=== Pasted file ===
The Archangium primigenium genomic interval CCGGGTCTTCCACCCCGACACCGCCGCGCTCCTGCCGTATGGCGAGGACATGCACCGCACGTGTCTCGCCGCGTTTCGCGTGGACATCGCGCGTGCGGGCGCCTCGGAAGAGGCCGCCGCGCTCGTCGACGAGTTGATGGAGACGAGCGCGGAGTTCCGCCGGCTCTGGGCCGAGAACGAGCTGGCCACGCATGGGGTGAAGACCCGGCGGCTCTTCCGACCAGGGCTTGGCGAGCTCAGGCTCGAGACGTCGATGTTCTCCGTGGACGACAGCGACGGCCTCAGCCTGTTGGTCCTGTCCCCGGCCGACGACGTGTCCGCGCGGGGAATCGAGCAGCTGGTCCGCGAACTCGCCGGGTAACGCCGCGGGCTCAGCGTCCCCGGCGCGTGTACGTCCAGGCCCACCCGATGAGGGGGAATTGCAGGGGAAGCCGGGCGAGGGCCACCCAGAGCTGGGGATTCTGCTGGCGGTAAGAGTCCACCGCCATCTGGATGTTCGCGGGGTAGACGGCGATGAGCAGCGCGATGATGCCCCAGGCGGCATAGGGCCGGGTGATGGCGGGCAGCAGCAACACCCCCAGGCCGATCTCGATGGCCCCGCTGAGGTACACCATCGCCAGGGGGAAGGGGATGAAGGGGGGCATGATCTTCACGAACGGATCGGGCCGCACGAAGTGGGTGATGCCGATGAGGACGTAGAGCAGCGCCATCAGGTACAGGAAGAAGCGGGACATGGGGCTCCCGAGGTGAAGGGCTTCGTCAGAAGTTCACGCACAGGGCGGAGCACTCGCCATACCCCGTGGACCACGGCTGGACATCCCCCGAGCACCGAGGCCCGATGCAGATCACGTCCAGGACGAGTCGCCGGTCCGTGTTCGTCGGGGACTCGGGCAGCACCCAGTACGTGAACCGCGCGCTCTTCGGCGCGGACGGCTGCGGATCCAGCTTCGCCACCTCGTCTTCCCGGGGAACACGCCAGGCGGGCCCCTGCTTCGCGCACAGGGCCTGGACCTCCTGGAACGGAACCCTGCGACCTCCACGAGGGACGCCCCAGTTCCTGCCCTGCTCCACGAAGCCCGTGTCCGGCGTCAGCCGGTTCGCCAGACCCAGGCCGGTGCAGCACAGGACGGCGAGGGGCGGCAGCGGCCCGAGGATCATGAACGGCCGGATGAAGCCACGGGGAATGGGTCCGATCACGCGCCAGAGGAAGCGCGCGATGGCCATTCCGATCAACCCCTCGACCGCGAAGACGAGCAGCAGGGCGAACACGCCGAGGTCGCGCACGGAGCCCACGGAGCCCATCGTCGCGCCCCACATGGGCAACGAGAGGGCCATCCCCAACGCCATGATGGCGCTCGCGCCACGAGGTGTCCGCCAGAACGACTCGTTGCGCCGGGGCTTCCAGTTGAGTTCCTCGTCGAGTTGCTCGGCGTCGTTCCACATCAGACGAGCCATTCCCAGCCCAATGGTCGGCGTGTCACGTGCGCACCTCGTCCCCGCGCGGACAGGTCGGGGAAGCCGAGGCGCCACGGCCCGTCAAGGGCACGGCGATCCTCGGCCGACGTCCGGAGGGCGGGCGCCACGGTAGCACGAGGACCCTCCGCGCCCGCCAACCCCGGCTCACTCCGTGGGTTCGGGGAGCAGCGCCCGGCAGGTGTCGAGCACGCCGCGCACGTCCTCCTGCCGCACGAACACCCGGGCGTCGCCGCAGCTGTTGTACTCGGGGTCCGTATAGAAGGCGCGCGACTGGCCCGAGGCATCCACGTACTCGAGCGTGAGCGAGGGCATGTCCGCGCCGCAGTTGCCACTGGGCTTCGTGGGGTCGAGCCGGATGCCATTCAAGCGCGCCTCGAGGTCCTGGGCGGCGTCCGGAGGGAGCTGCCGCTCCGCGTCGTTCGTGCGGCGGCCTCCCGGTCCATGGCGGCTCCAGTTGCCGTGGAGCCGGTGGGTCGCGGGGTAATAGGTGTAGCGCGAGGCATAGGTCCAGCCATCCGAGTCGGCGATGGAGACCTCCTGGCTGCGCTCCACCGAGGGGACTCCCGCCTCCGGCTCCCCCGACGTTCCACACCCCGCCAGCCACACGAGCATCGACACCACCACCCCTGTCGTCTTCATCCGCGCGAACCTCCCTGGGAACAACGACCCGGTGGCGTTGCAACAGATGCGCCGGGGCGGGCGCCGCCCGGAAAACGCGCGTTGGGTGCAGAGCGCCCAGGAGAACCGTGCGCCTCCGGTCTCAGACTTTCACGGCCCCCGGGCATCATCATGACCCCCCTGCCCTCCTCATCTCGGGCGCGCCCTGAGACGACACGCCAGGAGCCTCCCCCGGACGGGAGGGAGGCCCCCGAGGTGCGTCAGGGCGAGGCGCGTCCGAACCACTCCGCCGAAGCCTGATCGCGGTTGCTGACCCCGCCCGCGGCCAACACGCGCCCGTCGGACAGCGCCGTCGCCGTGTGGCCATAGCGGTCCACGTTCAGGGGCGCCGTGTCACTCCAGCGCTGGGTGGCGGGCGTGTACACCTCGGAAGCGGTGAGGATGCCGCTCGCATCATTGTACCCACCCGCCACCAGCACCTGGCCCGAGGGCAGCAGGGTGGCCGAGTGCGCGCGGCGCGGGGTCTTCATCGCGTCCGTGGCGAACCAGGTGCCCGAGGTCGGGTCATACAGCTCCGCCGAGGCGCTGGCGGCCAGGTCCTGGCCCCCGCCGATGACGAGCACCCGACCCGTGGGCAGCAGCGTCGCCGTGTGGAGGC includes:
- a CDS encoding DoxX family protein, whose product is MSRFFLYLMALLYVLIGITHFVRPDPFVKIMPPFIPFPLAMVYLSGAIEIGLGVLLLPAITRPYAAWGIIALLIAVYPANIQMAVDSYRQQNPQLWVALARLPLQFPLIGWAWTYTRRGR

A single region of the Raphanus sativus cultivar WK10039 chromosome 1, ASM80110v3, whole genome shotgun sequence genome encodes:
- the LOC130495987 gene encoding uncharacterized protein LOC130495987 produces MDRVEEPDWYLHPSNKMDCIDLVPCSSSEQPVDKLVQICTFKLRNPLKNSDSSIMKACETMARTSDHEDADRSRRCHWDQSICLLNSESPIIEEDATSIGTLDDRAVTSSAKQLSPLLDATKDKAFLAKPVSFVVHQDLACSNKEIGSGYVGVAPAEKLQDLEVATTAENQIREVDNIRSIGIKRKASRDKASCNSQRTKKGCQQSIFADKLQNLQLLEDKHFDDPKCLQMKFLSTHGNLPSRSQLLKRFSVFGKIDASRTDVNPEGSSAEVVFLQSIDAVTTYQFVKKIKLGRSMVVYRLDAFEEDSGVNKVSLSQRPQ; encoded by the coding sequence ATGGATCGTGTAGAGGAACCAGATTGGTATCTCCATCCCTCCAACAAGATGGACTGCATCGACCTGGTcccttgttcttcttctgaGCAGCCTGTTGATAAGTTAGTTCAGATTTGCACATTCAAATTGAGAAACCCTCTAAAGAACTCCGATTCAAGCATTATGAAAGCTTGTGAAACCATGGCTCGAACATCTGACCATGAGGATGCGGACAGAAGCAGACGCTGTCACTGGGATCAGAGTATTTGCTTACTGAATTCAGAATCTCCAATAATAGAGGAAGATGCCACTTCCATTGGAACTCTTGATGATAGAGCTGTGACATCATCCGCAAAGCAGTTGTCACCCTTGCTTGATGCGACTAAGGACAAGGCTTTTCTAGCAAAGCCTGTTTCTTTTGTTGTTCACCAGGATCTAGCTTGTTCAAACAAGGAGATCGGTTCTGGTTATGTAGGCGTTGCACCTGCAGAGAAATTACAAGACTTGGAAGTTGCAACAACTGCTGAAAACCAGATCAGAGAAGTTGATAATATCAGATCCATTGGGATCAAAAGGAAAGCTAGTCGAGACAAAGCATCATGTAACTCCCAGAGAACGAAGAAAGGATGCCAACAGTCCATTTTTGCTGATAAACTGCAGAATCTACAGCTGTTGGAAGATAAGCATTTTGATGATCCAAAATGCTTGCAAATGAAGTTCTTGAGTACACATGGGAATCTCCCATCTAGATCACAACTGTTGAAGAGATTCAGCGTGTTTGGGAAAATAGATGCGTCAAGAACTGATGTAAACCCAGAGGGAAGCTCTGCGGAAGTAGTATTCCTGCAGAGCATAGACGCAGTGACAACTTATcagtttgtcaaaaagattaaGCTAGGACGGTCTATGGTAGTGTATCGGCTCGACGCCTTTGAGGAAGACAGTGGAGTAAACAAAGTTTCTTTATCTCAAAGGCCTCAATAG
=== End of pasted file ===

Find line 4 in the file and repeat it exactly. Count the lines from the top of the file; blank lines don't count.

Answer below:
- the LOC130495987 gene encoding uncharacterized protein LOC130495987 produces MDRVEEPDWYLHPSNKMDCIDLVPCSSSEQPVDKLVQICTFKLRNPLKNSDSSIMKACETMARTSDHEDADRSRRCHWDQSICLLNSESPIIEEDATSIGTLDDRAVTSSAKQLSPLLDATKDKAFLAKPVSFVVHQDLACSNKEIGSGYVGVAPAEKLQDLEVATTAENQIREVDNIRSIGIKRKASRDKASCNSQRTKKGCQQSIFADKLQNLQLLEDKHFDDPKCLQMKFLSTHGNLPSRSQLLKRFSVFGKIDASRTDVNPEGSSAEVVFLQSIDAVTTYQFVKKIKLGRSMVVYRLDAFEEDSGVNKVSLSQRPQ; encoded by the coding sequence ATGGATCGTGTAGAGGAACCAGATTGGTATCTCCATCCCTCCAACAAGATGGACTGCATCGACCTGGTcccttgttcttcttctgaGCAGCCTGTTGATAAGTTAGTTCAGATTTGCACATTCAAATTGAGAAACCCTCTAAAGAACTCCGATTCAAGCATTATGAAAGCTTGTGAAACCATGGCTCGAACATCTGACCATGAGGATGCGGACAGAAGCAGACGCTGTCACTGGGATCAGAGTATTTGCTTACTGAATTCAGAATCTCCAATAATAGAGGAAGATGCCACTTCCATTGGAACTCTTGATGATAGAGCTGTGACATCATCCGCAAAGCAGTTGTCACCCTTGCTTGATGCGACTAAGGACAAGGCTTTTCTAGCAAAGCCTGTTTCTTTTGTTGTTCACCAGGATCTAGCTTGTTCAAACAAGGAGATCGGTTCTGGTTATGTAGGCGTTGCACCTGCAGAGAAATTACAAGACTTGGAAGTTGCAACAACTGCTGAAAACCAGATCAGAGAAGTTGATAATATCAGATCCATTGGGATCAAAAGGAAAGCTAGTCGAGACAAAGCATCATGTAACTCCCAGAGAACGAAGAAAGGATGCCAACAGTCCATTTTTGCTGATAAACTGCAGAATCTACAGCTGTTGGAAGATAAGCATTTTGATGATCCAAAATGCTTGCAAATGAAGTTCTTGAGTACACATGGGAATCTCCCATCTAGATCACAACTGTTGAAGAGATTCAGCGTGTTTGGGAAAATAGATGCGTCAAGAACTGATGTAAACCCAGAGGGAAGCTCTGCGGAAGTAGTATTCCTGCAGAGCATAGACGCAGTGACAACTTATcagtttgtcaaaaagattaaGCTAGGACGGTCTATGGTAGTGTATCGGCTCGACGCCTTTGAGGAAGACAGTGGAGTAAACAAAGTTTCTTTATCTCAAAGGCCTCAATAG